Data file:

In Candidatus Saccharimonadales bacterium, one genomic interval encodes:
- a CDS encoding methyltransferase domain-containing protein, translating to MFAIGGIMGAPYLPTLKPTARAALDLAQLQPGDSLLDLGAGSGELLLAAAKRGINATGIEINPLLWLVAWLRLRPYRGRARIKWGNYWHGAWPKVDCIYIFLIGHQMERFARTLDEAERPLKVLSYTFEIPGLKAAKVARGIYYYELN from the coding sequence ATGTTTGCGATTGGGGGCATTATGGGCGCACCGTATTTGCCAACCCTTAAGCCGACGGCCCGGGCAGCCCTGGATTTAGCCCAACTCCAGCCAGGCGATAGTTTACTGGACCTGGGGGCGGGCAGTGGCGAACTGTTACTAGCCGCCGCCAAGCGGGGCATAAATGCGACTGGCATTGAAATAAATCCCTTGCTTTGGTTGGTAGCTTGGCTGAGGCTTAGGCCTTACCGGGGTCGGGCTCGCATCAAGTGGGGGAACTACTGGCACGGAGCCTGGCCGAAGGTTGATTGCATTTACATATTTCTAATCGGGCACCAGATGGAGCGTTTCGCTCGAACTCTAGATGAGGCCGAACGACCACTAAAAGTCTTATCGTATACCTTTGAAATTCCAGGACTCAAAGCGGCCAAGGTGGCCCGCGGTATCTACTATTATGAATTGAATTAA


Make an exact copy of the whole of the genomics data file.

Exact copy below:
In Candidatus Saccharimonadales bacterium, one genomic interval encodes:
- a CDS encoding methyltransferase domain-containing protein, translating to MFAIGGIMGAPYLPTLKPTARAALDLAQLQPGDSLLDLGAGSGELLLAAAKRGINATGIEINPLLWLVAWLRLRPYRGRARIKWGNYWHGAWPKVDCIYIFLIGHQMERFARTLDEAERPLKVLSYTFEIPGLKAAKVARGIYYYELN from the coding sequence ATGTTTGCGATTGGGGGCATTATGGGCGCACCGTATTTGCCAACCCTTAAGCCGACGGCCCGGGCAGCCCTGGATTTAGCCCAACTCCAGCCAGGCGATAGTTTACTGGACCTGGGGGCGGGCAGTGGCGAACTGTTACTAGCCGCCGCCAAGCGGGGCATAAATGCGACTGGCATTGAAATAAATCCCTTGCTTTGGTTGGTAGCTTGGCTGAGGCTTAGGCCTTACCGGGGTCGGGCTCGCATCAAGTGGGGGAACTACTGGCACGGAGCCTGGCCGAAGGTTGATTGCATTTACATATTTCTAATCGGGCACCAGATGGAGCGTTTCGCTCGAACTCTAGATGAGGCCGAACGACCACTAAAAGTCTTATCGTATACCTTTGAAATTCCAGGACTCAAAGCGGCCAAGGTGGCCCGCGGTATCTACTATTATGAATTGAATTAA